Insulin Sensitivity Affects Production of Breast Milk
Several studies have found evidence that break milk has numerous health advantages for infants. These studies suggest that breast milk can lead to higher intelligence quotients (IQ) and a lower risk of allergies. Unfortunately for some new mothers who would like to breast feed, their mammary gland does not lactate for some reason. Now, a new study is reporting that the difficulty in producing breast milk could be tied to an increase in insulin sensitivity during lactation.
The researchers from Cincinnati Children's Hospital Medical Center and University of California Davis utilized next generation sequencing technology to study how milk is made in the mammary gland. The researchers, with Laurie Nommsen-Rivers, Ph.D. looked at previous studies that they have done in regards to breast milk production. In an older study, Nommsen-Rivers found three factors that explained why women might have difficulty with lactation. They included sub-optimal glucose metabolism tied to being overweight, having a large birth-weight baby, and being of an older maternal age. Now, this new study found that insulin could affect breast milk production as well.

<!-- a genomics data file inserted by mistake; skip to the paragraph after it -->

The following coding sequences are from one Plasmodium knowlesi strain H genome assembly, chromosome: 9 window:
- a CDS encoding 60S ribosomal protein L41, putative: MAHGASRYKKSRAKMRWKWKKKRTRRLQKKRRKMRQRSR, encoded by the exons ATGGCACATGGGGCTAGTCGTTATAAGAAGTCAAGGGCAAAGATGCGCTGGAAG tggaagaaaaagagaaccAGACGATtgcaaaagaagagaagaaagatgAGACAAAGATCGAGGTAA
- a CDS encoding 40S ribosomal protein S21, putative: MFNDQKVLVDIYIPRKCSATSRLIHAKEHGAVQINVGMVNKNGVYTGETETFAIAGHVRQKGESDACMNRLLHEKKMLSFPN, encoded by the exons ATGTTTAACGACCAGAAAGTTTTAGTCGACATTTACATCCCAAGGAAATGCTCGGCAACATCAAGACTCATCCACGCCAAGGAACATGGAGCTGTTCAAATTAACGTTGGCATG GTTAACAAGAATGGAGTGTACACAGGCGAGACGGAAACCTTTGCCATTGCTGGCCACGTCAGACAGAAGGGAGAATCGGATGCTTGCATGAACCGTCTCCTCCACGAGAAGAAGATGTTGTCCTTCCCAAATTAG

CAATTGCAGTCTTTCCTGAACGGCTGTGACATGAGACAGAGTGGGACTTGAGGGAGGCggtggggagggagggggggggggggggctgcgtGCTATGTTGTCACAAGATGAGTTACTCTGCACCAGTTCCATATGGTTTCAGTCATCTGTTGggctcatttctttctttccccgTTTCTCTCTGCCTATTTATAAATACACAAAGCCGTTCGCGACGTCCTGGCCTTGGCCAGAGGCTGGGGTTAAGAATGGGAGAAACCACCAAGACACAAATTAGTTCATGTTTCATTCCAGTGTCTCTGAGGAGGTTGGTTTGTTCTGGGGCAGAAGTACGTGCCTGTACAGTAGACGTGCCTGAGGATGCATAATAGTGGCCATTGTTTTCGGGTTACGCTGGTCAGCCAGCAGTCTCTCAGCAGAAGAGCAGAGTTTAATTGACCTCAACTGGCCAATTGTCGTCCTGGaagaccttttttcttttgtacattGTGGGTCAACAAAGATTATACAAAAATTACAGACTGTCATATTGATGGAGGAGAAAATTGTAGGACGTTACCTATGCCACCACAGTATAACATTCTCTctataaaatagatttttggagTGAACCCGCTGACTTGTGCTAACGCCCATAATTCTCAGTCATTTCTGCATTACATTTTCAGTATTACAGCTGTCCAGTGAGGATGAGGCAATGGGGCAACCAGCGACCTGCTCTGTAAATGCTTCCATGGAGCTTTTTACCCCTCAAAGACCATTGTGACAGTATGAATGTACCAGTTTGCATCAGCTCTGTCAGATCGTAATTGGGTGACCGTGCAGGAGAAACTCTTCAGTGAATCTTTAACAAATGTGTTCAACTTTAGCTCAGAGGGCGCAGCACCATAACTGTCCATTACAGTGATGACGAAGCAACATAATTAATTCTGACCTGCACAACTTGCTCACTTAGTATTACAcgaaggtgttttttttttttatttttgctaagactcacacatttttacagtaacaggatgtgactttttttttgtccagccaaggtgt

"This new study shows a dramatic switching on of the insulin receptor and its downstream signals during the breast's transition to a biofactory that manufactures massive amounts of proteins, fats and carbohydrates for nourishing the newborn baby," Dr. Nommsen-Rivers said according to the press release. "Considering that 20 percent of women between 20 and 44 are prediabetic - it's conceivable that up to 20 percent of new mothers in the United States are at risk for low milk supply due to insulin dysregulation."
This discovery would explain why certain women cannot produce breast milk. This finding could also help inform women of preventative measures that they can take to increase their likelihood of lactating.
The study was published in PLOS ONE.